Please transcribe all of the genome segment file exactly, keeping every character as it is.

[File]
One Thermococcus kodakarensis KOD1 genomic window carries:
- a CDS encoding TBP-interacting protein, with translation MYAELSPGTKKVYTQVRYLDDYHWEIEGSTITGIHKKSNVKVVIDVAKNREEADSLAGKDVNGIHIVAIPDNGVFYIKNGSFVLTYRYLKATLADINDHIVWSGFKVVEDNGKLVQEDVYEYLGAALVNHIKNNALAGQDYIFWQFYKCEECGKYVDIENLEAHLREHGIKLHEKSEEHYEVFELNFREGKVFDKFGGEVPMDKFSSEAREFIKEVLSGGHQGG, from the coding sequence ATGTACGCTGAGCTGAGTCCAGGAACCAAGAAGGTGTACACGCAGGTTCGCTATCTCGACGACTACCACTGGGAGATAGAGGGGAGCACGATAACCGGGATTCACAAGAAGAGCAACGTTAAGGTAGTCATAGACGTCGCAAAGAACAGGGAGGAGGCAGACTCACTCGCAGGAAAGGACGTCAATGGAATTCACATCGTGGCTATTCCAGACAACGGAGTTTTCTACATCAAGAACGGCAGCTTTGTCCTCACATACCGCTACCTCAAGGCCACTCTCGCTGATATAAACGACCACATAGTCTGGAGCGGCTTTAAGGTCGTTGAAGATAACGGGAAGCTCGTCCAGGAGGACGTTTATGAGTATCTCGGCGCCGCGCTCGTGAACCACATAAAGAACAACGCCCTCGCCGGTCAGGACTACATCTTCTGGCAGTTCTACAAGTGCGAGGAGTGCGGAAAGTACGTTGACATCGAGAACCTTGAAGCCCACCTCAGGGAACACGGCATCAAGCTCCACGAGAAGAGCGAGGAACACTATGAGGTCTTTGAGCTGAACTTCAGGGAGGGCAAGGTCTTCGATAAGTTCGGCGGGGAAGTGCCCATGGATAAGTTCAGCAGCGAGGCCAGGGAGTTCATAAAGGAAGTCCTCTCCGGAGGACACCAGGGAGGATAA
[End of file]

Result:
One Thermococcus kodakarensis KOD1 genomic window carries:
- a CDS encoding TBP-interacting protein, with translation MYAELSPGTKKVYTQVRYLDDYHWEIEGSTITGIHKKSNVKVVIDVAKNREEADSLAGKDVNGIHIVAIPDNGVFYIKNGSFVLTYRYLKATLADINDHIVWSGFKVVEDNGKLVQEDVYEYLGAALVNHIKNNALAGQDYIFWQFYKCEECGKYVDIENLEAHLREHGIKLHEKSEEHYEVFELNFREGKVFDKFGGEVPMDKFSSEAREFIKEVLSGGHQGG, from the coding sequence ATGTACGCTGAGCTGAGTCCAGGAACCAAGAAGGTGTACACGCAGGTTCGCTATCTCGACGACTACCACTGGGAGATAGAGGGGAGCACGATAACCGGGATTCACAAGAAGAGCAACGTTAAGGTAGTCATAGACGTCGCAAAGAACAGGGAGGAGGCAGACTCACTCGCAGGAAAGGACGTCAATGGAATTCACATCGTGGCTATTCCAGACAACGGAGTTTTCTACATCAAGAACGGCAGCTTTGTCCTCACATACCGCTACCTCAAGGCCACTCTCGCTGATATAAACGACCACATAGTCTGGAGCGGCTTTAAGGTCGTTGAAGATAACGGGAAGCTCGTCCAGGAGGACGTTTATGAGTATCTCGGCGCCGCGCTCGTGAACCACATAAAGAACAACGCCCTCGCCGGTCAGGACTACATCTTCTGGCAGTTCTACAAGTGCGAGGAGTGCGGAAAGTACGTTGACATCGAGAACCTTGAAGCCCACCTCAGGGAACACGGCATCAAGCTCCACGAGAAGAGCGAGGAACACTATGAGGTCTTTGAGCTGAACTTCAGGGAGGGCAAGGTCTTCGATAAGTTCGGCGGGGAAGTGCCCATGGATAAGTTCAGCAGCGAGGCCAGGGAGTTCATAAAGGAAGTCCTCTCCGGAGGACACCAGGGAGGATAA